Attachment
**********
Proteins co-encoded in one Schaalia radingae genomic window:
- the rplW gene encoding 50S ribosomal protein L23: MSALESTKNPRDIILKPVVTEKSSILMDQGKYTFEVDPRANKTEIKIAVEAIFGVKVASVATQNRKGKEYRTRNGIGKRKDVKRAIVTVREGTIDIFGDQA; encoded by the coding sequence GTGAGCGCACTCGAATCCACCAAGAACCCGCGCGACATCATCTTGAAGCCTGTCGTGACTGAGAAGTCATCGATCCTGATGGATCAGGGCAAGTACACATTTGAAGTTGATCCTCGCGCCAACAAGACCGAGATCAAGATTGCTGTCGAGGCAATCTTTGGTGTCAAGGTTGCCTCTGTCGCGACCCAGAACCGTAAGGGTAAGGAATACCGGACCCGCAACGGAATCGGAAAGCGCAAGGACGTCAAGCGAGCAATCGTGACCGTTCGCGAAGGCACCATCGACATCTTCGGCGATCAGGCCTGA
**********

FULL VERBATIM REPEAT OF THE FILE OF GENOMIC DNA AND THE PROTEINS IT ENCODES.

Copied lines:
Proteins co-encoded in one Schaalia radingae genomic window:
- the rplW gene encoding 50S ribosomal protein L23: MSALESTKNPRDIILKPVVTEKSSILMDQGKYTFEVDPRANKTEIKIAVEAIFGVKVASVATQNRKGKEYRTRNGIGKRKDVKRAIVTVREGTIDIFGDQA; encoded by the coding sequence GTGAGCGCACTCGAATCCACCAAGAACCCGCGCGACATCATCTTGAAGCCTGTCGTGACTGAGAAGTCATCGATCCTGATGGATCAGGGCAAGTACACATTTGAAGTTGATCCTCGCGCCAACAAGACCGAGATCAAGATTGCTGTCGAGGCAATCTTTGGTGTCAAGGTTGCCTCTGTCGCGACCCAGAACCGTAAGGGTAAGGAATACCGGACCCGCAACGGAATCGGAAAGCGCAAGGACGTCAAGCGAGCAATCGTGACCGTTCGCGAAGGCACCATCGACATCTTCGGCGATCAGGCCTGA